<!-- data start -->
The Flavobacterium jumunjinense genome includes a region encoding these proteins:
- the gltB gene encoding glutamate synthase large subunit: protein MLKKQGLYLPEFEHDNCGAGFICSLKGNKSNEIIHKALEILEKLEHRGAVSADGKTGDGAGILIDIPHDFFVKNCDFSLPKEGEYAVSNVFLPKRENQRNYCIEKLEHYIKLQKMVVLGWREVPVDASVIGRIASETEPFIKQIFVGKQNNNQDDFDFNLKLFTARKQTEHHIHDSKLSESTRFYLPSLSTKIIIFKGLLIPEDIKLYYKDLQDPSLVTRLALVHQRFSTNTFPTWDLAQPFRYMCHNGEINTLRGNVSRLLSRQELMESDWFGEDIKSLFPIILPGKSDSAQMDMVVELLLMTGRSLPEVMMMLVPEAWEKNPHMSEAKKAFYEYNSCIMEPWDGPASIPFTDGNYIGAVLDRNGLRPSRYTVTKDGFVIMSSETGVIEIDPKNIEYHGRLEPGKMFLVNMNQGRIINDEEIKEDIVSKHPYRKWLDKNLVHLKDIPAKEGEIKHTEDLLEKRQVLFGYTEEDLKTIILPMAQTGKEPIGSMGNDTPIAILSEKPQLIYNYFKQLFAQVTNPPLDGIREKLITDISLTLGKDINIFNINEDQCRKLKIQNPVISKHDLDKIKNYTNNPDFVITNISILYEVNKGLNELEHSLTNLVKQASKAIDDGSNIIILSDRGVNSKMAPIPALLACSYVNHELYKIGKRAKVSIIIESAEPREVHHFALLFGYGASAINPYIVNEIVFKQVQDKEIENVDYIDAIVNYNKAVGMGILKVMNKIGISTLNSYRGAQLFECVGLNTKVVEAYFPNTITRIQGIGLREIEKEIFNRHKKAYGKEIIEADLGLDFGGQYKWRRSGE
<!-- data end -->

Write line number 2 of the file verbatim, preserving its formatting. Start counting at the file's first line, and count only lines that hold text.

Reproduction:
- the gltB gene encoding glutamate synthase large subunit: protein MLKKQGLYLPEFEHDNCGAGFICSLKGNKSNEIIHKALEILEKLEHRGAVSADGKTGDGAGILIDIPHDFFVKNCDFSLPKEGEYAVSNVFLPKRENQRNYCIEKLEHYIKLQKMVVLGWREVPVDASVIGRIASETEPFIKQIFVGKQNNNQDDFDFNLKLFTARKQTEHHIHDSKLSESTRFYLPSLSTKIIIFKGLLIPEDIKLYYKDLQDPSLVTRLALVHQRFSTNTFPTWDLAQPFRYMCHNGEINTLRGNVSRLLSRQELMESDWFGEDIKSLFPIILPGKSDSAQMDMVVELLLMTGRSLPEVMMMLVPEAWEKNPHMSEAKKAFYEYNSCIMEPWDGPASIPFTDGNYIGAVLDRNGLRPSRYTVTKDGFVIMSSETGVIEIDPKNIEYHGRLEPGKMFLVNMNQGRIINDEEIKEDIVSKHPYRKWLDKNLVHLKDIPAKEGEIKHTEDLLEKRQVLFGYTEEDLKTIILPMAQTGKEPIGSMGNDTPIAILSEKPQLIYNYFKQLFAQVTNPPLDGIREKLITDISLTLGKDINIFNINEDQCRKLKIQNPVISKHDLDKIKNYTNNPDFVITNISILYEVNKGLNELEHSLTNLVKQASKAIDDGSNIIILSDRGVNSKMAPIPALLACSYVNHELYKIGKRAKVSIIIESAEPREVHHFALLFGYGASAINPYIVNEIVFKQVQDKEIENVDYIDAIVNYNKAVGMGILKVMNKIGISTLNSYRGAQLFECVGLNTKVVEAYFPNTITRIQGIGLREIEKEIFNRHKKAYGKEIIEADLGLDFGGQYKWRRSGE